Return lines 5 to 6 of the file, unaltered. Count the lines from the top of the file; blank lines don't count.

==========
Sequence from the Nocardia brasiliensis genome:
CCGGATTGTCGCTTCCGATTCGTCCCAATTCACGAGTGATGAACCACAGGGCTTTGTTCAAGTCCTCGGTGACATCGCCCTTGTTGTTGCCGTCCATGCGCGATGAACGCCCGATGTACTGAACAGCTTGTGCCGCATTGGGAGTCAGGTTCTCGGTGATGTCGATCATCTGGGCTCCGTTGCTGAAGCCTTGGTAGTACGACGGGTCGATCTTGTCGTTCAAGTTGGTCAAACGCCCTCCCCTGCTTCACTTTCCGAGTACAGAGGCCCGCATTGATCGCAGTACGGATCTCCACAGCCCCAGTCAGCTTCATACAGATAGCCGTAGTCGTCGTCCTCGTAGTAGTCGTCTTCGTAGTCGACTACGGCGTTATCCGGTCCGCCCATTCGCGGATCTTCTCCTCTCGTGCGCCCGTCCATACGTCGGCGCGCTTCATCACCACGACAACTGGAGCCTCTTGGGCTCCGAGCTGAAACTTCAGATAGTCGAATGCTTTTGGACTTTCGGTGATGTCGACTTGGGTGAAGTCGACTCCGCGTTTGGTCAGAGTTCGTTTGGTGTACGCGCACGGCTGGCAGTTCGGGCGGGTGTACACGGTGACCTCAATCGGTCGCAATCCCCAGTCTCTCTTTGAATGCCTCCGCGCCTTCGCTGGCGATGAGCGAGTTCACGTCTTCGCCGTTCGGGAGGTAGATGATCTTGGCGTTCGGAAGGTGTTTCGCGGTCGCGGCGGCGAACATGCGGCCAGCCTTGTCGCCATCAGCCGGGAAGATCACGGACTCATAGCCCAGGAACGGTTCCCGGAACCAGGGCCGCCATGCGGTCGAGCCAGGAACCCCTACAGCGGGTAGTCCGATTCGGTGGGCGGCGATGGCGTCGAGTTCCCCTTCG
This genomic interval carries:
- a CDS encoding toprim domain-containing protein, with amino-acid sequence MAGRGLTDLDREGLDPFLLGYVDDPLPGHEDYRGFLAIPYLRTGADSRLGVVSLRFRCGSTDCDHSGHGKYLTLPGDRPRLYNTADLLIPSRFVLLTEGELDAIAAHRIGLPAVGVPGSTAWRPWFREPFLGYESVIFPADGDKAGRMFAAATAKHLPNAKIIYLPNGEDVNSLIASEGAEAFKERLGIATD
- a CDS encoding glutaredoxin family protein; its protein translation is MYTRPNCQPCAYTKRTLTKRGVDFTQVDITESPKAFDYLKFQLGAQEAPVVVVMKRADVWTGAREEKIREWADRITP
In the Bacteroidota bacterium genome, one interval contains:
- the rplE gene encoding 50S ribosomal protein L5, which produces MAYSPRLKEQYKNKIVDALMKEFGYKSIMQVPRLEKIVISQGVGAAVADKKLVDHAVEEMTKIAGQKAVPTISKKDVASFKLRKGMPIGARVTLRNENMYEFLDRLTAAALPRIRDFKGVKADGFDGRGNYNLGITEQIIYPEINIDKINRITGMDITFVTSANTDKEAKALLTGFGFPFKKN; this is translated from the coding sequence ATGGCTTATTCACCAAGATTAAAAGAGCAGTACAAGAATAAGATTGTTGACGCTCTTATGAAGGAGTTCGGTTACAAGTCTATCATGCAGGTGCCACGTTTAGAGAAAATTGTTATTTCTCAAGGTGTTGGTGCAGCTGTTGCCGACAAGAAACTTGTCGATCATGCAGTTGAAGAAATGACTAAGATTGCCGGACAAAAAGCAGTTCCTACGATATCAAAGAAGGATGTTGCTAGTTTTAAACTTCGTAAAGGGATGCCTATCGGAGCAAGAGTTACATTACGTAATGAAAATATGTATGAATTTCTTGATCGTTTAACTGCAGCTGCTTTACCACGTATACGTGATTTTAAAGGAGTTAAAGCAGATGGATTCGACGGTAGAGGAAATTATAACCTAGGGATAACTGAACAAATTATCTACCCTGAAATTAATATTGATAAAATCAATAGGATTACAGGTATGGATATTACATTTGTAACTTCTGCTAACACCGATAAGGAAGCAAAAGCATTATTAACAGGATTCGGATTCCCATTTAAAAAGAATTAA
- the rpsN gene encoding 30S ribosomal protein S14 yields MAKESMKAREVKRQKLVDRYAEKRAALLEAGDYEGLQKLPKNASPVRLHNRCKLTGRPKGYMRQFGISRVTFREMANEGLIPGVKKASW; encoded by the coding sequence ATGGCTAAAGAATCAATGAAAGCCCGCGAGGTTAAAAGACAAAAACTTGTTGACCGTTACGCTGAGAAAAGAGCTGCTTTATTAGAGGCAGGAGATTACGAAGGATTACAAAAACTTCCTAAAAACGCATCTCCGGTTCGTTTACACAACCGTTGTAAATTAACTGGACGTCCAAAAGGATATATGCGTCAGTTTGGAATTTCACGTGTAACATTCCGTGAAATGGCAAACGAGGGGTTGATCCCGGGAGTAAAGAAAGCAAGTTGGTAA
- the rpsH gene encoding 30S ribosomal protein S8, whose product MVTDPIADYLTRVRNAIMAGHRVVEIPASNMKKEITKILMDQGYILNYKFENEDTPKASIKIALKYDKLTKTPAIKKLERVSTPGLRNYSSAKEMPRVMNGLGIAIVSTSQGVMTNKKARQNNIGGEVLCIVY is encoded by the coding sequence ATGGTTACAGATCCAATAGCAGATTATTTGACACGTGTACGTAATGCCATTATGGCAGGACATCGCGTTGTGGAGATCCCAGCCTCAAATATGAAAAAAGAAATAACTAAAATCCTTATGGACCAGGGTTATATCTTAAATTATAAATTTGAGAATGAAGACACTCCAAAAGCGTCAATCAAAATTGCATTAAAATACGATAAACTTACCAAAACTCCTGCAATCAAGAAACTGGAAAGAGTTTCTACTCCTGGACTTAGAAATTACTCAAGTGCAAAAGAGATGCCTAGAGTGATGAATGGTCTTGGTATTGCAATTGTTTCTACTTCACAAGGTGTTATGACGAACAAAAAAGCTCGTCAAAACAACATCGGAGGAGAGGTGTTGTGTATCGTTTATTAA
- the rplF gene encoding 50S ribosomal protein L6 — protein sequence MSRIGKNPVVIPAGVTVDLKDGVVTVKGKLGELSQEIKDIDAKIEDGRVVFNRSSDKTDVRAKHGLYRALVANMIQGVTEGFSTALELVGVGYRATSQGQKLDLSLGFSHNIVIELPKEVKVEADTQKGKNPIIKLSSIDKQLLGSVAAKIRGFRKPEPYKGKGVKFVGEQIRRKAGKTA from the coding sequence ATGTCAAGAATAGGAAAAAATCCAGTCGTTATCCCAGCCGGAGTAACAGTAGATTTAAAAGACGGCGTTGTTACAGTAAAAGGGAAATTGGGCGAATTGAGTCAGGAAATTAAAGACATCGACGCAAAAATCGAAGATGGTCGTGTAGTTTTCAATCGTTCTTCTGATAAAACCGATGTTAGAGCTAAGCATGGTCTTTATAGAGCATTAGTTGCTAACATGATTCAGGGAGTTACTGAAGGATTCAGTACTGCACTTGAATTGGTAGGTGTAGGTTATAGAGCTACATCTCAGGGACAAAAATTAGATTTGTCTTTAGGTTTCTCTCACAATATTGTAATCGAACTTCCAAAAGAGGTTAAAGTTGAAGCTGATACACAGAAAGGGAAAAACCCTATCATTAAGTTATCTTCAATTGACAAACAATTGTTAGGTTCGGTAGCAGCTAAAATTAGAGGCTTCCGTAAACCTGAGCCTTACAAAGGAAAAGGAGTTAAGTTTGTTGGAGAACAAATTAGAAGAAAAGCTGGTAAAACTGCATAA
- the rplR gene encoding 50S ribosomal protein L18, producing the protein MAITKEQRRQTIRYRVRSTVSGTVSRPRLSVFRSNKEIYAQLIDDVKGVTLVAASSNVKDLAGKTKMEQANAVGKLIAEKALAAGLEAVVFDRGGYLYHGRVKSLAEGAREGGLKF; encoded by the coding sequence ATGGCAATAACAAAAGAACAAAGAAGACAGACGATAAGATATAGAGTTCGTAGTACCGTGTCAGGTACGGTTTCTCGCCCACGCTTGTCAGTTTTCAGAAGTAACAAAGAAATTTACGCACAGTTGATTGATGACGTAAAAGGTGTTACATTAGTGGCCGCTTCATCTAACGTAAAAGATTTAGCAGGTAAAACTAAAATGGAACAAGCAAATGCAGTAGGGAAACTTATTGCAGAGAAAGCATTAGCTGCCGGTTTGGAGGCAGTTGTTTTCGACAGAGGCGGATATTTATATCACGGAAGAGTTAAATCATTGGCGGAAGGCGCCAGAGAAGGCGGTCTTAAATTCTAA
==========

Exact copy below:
- a CDS encoding glutaredoxin family protein; its protein translation is MYTRPNCQPCAYTKRTLTKRGVDFTQVDITESPKAFDYLKFQLGAQEAPVVVVMKRADVWTGAREEKIREWADRITP
In the Bacteroidota bacterium genome, one interval contains: